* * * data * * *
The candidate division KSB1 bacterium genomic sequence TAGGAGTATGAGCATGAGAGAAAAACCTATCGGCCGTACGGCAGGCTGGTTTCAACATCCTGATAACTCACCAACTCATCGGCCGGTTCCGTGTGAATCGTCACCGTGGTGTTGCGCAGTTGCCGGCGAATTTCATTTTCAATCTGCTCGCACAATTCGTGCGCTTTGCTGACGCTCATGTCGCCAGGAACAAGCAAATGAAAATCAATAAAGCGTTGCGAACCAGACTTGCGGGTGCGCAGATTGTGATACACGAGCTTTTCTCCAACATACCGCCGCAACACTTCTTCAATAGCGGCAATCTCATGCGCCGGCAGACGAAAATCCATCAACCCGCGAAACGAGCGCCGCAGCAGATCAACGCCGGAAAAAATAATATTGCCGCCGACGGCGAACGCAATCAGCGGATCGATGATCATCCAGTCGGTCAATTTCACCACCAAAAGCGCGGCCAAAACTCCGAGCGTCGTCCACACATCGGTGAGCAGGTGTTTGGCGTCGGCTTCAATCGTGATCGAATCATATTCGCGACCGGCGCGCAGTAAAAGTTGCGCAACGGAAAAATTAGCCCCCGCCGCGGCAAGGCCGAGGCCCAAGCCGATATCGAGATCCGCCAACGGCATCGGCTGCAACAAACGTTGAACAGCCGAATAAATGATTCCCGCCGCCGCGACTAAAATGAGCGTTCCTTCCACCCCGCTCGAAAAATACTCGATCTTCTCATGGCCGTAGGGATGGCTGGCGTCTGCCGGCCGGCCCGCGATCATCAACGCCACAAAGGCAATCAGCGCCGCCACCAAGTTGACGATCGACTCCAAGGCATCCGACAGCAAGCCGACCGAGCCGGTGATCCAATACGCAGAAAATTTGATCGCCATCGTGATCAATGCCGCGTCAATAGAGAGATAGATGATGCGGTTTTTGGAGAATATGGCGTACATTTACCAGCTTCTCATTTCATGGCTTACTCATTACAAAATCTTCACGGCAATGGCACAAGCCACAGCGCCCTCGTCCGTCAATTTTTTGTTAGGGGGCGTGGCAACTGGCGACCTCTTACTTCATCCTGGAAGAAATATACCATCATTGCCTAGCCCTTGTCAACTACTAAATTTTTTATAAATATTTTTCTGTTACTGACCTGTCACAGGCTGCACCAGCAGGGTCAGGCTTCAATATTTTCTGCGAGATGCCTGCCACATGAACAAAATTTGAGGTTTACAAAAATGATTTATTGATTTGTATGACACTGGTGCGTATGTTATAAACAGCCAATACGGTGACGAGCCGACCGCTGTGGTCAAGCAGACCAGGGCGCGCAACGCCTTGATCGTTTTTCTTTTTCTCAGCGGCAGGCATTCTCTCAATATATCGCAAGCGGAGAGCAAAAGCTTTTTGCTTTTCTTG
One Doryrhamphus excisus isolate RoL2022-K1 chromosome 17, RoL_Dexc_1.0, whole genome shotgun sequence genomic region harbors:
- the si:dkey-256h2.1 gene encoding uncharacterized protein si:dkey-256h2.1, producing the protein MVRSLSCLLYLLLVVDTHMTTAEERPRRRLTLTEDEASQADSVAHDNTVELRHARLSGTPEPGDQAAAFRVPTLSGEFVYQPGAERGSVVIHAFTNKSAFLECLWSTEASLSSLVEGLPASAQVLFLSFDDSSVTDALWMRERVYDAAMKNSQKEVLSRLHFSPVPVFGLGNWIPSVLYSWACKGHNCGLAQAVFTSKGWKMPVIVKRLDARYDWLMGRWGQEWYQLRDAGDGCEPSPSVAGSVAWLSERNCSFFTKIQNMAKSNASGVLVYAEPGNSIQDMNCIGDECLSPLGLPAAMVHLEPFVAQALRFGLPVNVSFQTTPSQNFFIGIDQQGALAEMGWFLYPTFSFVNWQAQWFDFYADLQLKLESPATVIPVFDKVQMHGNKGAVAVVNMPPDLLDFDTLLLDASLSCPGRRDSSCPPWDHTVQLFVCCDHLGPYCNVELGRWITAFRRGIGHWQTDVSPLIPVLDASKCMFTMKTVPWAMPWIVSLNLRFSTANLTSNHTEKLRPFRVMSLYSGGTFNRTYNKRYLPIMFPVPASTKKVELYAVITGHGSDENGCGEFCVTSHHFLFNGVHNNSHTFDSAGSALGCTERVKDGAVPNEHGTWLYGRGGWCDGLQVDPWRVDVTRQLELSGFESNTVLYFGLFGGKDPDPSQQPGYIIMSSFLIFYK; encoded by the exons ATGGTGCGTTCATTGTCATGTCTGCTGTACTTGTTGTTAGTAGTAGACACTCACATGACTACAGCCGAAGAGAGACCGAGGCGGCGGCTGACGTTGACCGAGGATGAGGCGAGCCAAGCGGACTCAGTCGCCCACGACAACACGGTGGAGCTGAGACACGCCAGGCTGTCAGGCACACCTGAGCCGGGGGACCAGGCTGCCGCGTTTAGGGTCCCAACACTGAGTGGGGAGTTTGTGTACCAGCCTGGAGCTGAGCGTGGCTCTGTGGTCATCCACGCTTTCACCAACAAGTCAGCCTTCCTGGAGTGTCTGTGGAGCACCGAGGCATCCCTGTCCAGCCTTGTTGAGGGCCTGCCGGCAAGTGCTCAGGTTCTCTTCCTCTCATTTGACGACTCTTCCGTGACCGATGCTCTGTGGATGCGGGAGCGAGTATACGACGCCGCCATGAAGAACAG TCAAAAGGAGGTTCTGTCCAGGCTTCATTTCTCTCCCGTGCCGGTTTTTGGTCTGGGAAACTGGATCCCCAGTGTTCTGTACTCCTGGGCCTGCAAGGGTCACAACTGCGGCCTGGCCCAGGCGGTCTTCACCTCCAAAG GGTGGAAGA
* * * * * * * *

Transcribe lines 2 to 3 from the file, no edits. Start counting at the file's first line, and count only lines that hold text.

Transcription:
One Doryrhamphus excisus isolate RoL2022-K1 chromosome 17, RoL_Dexc_1.0, whole genome shotgun sequence genomic region harbors:
- the si:dkey-256h2.1 gene encoding uncharacterized protein si:dkey-256h2.1, producing the protein MVRSLSCLLYLLLVVDTHMTTAEERPRRRLTLTEDEASQADSVAHDNTVELRHARLSGTPEPGDQAAAFRVPTLSGEFVYQPGAERGSVVIHAFTNKSAFLECLWSTEASLSSLVEGLPASAQVLFLSFDDSSVTDALWMRERVYDAAMKNSQKEVLSRLHFSPVPVFGLGNWIPSVLYSWACKGHNCGLAQAVFTSKGWKMPVIVKRLDARYDWLMGRWGQEWYQLRDAGDGCEPSPSVAGSVAWLSERNCSFFTKIQNMAKSNASGVLVYAEPGNSIQDMNCIGDECLSPLGLPAAMVHLEPFVAQALRFGLPVNVSFQTTPSQNFFIGIDQQGALAEMGWFLYPTFSFVNWQAQWFDFYADLQLKLESPATVIPVFDKVQMHGNKGAVAVVNMPPDLLDFDTLLLDASLSCPGRRDSSCPPWDHTVQLFVCCDHLGPYCNVELGRWITAFRRGIGHWQTDVSPLIPVLDASKCMFTMKTVPWAMPWIVSLNLRFSTANLTSNHTEKLRPFRVMSLYSGGTFNRTYNKRYLPIMFPVPASTKKVELYAVITGHGSDENGCGEFCVTSHHFLFNGVHNNSHTFDSAGSALGCTERVKDGAVPNEHGTWLYGRGGWCDGLQVDPWRVDVTRQLELSGFESNTVLYFGLFGGKDPDPSQQPGYIIMSSFLIFYK; encoded by the exons ATGGTGCGTTCATTGTCATGTCTGCTGTACTTGTTGTTAGTAGTAGACACTCACATGACTACAGCCGAAGAGAGACCGAGGCGGCGGCTGACGTTGACCGAGGATGAGGCGAGCCAAGCGGACTCAGTCGCCCACGACAACACGGTGGAGCTGAGACACGCCAGGCTGTCAGGCACACCTGAGCCGGGGGACCAGGCTGCCGCGTTTAGGGTCCCAACACTGAGTGGGGAGTTTGTGTACCAGCCTGGAGCTGAGCGTGGCTCTGTGGTCATCCACGCTTTCACCAACAAGTCAGCCTTCCTGGAGTGTCTGTGGAGCACCGAGGCATCCCTGTCCAGCCTTGTTGAGGGCCTGCCGGCAAGTGCTCAGGTTCTCTTCCTCTCATTTGACGACTCTTCCGTGACCGATGCTCTGTGGATGCGGGAGCGAGTATACGACGCCGCCATGAAGAACAG TCAAAAGGAGGTTCTGTCCAGGCTTCATTTCTCTCCCGTGCCGGTTTTTGGTCTGGGAAACTGGATCCCCAGTGTTCTGTACTCCTGGGCCTGCAAGGGTCACAACTGCGGCCTGGCCCAGGCGGTCTTCACCTCCAAAG GGTGGAAGA